Usability and interoperability are top physician complaints, but will 2021 bring any relief?
Physicians often see the EHR as the bane of their professional existence, complaining about awful user interfaces and a lack of interoperability with other systems that forces them to access multiple platforms to get the information they need on one patient.
But they also understand that potential remains. Most doctors don’t want to go back to the days of paper records, nor is every part of the EHR beyond salvaging. There are many issues that need to be addressed before doctors will be satisfied with them, so Medical Economics spoke with Rob Tennant, director of Health Information Technology Policy, Medical Group Management Association, to talk about EHRs and what improvements physicians can expect to see soon.
Note: The transcript has been edited for clarity and brevity.
Medical Economics: Looking out over the next 12 months or so, do you see any major milestones in the area of interoperability for EHRs?
Rob Tennant: I think we’re starting to see the regulations come out from both ONC and CMS in support of the 2016 Cures Act. I think when we look at the next few months, we’ll start to see things like the TEFCA— the trust exchange framework and common agreement regulation—which should help create the highway that allows health information exchange to occur more effectively nationwide. We’re also looking at more information from both ONC and the office of the inspector general in terms of information blocking, and certainly on the idea around enforcement—can there be additional enforcement levers placed on providers? We’re also looking for the hospital requirement on admit-discharge-transfer, the ADT requirement, we’re looking for that to come forward, and that has a real potential of giving practices, critical data on their patients. So they would know for example, if a diabetic patient of theirs ended up in the ER on the weekend, it would allow them to follow up with the patient on Monday morning, and make sure that did they don’t end up back in the ER the following weekend. So I think we’re looking for the Cures Act regulations to come forward. Again, a lot of excitement, but a lot of work ahead as well.
Medical Economics: The number of EHR vendors has declined over the years. Do you see any activity as far as either mergers or vendors that might leave the market?
RT: Every time the government issues new regulations, new requirements, on software developers, we start to see some vendors fall by the wayside, or we start to see some merge. It’s not surprising, as it’s very expensive for these companies to redevelop their products. So I think we’ve seen some consolidation, and I expect there to be more candidly, because the new Cures Act regulations put a lot of heavy burden on software developers to meet new certification requirements. And because of that, I suspect we’ll see some vendors not be able to meet these new requirements. I think the challenge for practices, of course, is if their vendor of choice is not recertified to the new standard—what they’re calling the 2015 Cures edition—then they at some point, probably in 2023, they would not be eligible to continue participating in the promoting interoperability component of MIPS. So we’re going to watch that very closely, because it could have an impact on whether or not practices can participate in the quality reporting programs.
Medical Economics: There’s been a lot of talk about apps and how they could improve EHRs. What’s happening in that arena?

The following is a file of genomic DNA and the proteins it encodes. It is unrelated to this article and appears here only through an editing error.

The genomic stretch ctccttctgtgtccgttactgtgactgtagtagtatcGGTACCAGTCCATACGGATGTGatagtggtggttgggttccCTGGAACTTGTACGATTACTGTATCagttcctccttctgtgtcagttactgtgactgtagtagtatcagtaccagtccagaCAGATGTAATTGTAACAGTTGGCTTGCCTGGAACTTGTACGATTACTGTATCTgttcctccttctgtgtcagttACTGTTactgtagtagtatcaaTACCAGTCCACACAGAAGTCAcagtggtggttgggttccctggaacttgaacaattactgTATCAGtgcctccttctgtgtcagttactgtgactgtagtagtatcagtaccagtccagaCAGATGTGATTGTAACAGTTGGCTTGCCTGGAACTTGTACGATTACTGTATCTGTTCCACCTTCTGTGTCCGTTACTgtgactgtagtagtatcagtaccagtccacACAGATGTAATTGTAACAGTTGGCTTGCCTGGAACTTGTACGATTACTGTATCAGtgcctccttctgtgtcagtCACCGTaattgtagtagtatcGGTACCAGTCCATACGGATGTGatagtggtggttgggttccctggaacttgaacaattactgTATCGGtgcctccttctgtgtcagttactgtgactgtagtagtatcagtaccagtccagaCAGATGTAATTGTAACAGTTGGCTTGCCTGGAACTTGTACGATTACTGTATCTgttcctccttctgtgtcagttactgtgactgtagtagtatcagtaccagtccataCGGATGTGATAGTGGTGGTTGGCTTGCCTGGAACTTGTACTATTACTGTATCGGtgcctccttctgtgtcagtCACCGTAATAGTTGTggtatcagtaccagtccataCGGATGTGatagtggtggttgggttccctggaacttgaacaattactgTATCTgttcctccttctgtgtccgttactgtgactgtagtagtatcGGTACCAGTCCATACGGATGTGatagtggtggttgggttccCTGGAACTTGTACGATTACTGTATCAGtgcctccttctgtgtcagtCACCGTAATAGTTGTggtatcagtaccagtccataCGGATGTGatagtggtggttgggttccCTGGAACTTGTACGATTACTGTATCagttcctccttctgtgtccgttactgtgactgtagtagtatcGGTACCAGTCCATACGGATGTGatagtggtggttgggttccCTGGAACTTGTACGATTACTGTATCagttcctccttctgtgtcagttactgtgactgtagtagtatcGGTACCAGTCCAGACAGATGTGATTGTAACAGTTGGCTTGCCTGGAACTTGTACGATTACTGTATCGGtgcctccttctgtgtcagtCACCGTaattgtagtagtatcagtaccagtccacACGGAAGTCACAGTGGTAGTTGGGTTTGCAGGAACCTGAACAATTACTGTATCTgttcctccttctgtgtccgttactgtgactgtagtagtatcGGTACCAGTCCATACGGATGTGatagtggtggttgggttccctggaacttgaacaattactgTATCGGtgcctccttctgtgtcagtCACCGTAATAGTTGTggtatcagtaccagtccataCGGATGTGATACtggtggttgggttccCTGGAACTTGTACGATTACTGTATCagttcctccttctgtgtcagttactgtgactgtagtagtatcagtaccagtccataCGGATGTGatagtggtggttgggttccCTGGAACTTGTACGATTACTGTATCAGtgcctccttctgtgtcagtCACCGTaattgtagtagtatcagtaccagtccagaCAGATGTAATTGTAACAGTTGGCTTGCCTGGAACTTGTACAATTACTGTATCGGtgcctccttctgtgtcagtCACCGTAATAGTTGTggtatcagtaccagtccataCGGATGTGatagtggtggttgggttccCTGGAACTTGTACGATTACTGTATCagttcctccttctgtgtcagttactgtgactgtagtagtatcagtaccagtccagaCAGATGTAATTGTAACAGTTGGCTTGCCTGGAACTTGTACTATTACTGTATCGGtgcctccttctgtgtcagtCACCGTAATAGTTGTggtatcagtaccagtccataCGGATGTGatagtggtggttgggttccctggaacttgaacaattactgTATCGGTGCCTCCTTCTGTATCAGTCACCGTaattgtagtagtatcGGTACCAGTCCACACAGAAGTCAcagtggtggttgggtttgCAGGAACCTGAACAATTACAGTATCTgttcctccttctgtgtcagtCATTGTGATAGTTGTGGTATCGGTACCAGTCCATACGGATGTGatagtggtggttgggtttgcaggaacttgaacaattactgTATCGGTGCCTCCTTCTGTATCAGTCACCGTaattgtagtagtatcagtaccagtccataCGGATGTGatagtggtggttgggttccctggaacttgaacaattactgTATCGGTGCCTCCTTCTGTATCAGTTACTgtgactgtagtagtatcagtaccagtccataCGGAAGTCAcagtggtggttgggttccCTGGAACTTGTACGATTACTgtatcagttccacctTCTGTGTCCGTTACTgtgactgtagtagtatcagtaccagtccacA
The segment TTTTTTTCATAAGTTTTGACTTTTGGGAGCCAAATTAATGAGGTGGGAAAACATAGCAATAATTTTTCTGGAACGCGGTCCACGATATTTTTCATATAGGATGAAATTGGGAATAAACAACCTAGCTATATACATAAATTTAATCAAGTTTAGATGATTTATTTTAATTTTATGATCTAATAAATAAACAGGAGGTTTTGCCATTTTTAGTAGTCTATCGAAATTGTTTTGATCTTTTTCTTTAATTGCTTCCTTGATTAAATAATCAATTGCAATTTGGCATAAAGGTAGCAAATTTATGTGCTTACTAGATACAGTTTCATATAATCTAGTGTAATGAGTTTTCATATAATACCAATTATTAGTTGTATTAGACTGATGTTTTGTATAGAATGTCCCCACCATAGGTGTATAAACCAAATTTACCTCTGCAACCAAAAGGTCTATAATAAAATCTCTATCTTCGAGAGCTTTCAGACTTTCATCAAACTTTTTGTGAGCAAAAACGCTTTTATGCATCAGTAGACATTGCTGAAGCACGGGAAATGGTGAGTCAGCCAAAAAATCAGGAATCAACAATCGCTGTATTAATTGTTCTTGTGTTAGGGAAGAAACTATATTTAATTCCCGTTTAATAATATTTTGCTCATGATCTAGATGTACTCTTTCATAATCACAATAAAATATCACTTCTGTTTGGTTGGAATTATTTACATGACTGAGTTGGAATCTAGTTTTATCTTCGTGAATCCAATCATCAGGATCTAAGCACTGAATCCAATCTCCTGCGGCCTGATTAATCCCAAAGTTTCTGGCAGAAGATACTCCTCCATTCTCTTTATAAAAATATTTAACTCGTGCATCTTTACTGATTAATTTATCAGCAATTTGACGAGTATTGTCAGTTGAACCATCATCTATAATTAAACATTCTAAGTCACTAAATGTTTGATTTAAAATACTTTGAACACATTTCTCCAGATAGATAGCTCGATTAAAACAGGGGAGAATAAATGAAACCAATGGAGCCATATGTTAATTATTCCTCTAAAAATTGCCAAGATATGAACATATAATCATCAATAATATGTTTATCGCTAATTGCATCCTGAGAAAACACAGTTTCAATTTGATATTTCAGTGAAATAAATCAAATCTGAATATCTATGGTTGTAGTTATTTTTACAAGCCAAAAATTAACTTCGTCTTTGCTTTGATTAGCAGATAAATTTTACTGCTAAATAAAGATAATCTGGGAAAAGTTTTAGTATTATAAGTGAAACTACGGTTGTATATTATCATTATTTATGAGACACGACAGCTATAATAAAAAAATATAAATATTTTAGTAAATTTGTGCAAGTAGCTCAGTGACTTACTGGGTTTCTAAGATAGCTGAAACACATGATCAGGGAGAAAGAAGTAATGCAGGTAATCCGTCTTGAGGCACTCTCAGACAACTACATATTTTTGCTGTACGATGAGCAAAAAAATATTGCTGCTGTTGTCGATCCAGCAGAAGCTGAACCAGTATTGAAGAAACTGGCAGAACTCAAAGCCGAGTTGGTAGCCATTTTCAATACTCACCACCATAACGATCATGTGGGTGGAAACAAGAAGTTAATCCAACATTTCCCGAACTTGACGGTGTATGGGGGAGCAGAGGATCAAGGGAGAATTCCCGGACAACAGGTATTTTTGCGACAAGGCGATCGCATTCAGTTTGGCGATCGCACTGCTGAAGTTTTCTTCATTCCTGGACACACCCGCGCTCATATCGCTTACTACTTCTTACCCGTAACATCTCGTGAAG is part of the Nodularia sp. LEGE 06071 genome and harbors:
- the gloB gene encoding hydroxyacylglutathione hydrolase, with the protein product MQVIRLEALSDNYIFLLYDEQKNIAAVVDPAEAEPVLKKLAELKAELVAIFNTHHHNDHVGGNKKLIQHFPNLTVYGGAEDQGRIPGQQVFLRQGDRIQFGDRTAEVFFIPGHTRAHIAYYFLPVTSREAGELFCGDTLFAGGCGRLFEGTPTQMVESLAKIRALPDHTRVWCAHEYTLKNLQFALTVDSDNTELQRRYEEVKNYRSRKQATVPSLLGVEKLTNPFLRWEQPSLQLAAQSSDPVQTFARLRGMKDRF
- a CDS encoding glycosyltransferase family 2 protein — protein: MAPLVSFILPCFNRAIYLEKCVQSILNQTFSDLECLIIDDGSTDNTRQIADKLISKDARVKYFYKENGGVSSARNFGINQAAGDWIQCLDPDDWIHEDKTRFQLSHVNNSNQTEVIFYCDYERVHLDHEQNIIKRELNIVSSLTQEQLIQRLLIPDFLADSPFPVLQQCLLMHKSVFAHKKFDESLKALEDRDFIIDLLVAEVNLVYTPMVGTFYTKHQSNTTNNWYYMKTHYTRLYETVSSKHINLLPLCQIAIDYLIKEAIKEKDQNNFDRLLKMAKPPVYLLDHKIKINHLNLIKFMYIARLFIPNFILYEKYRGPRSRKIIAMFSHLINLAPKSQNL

RT: A lot. I think this has the potential—and I use that word potential—of absolutely transforming the care delivery process, both on the clinical side, and on the administrative side. I think the vision for the government, and I’ve seen Dr. Rucker [Rucker is the head of ONC] literally hold up his smartphone and say, the future of health care is exactly how we use our smartphones by using apps. And all apps are avenues to data. So he often uses the analogy of Travelocity or Expedia, where you want to take a flight. Your app allows you into the database of these airlines to get the information and the pricing information that you need. The potential for apps to do something similar in health care is very exciting. For example, on the clinical side, the HL7 Da Vinci folks are working on a number of use cases. One is sharing data between care settings, and it could be between labs and practices, between a health plan and a health plan, or between health plans and providers. The idea is by leveraging the health care interoperability resources standards, you’re able to use data at the point of care. I think that’s the most exciting feature here. The idea that the practice could have apps that allow it to, for example, do a prior authorization, perhaps even in real time. The goal for us is to both decrease the volume of prior auths, but also, if it is required, to make it as easy as possible for both the practice and the patient. The idea is apps simply move data from point A to point B, and it also opens up doors. For example, for quality reporting, for things like social determinants of health, so, you know, ideally, when the practice is speaking to the patient, they would have access to drug formulary data to prior auth information, but also potentially to the local food banks, and perhaps to mental health services in the area that they could direct the patient to. The opportunities are there for the EHR to really be the platform where physicians and their staff can receive data and send data seamlessly, that helps the patient and of course, helps them with their practice as well. So huge opportunities, but we’re not quite there yet.
Medical Economics: Usability has been a major complaint of doctors for many years. What are EHR vendors doing to improve the user experience?
RT: Frankly, I’ve never talked to a physician who said, “Boy, I just can’t wait to get on my EHR in the morning.” They understand their functionality, their utility, they know how important they are. They know, in some form, the capabilities that these software programs have. But boy, they’re just not intuitive. And, it goes across the board. It’s not just one or two vendors. Part of the problem has been that the vendors have been focused very much on meeting government program requirements. And they’ve spent less time candidly working on interfaces to make the user experience for both the clinician and the administrative staff easier. I think, hopefully we’re moving in that direction a little more. Because it’s not just that the usability is a hassle factor, it can also bleed into the area of patient safety. If things aren’t captured easily, if the information isn’t presented in an effective way, it can actually impact patients’ safety. This should be, and I think is, a priority. And we’re certainly encouraging the government to work closely with the EHR vendor developers to make sure that usability is improved, and patient safety is maintained.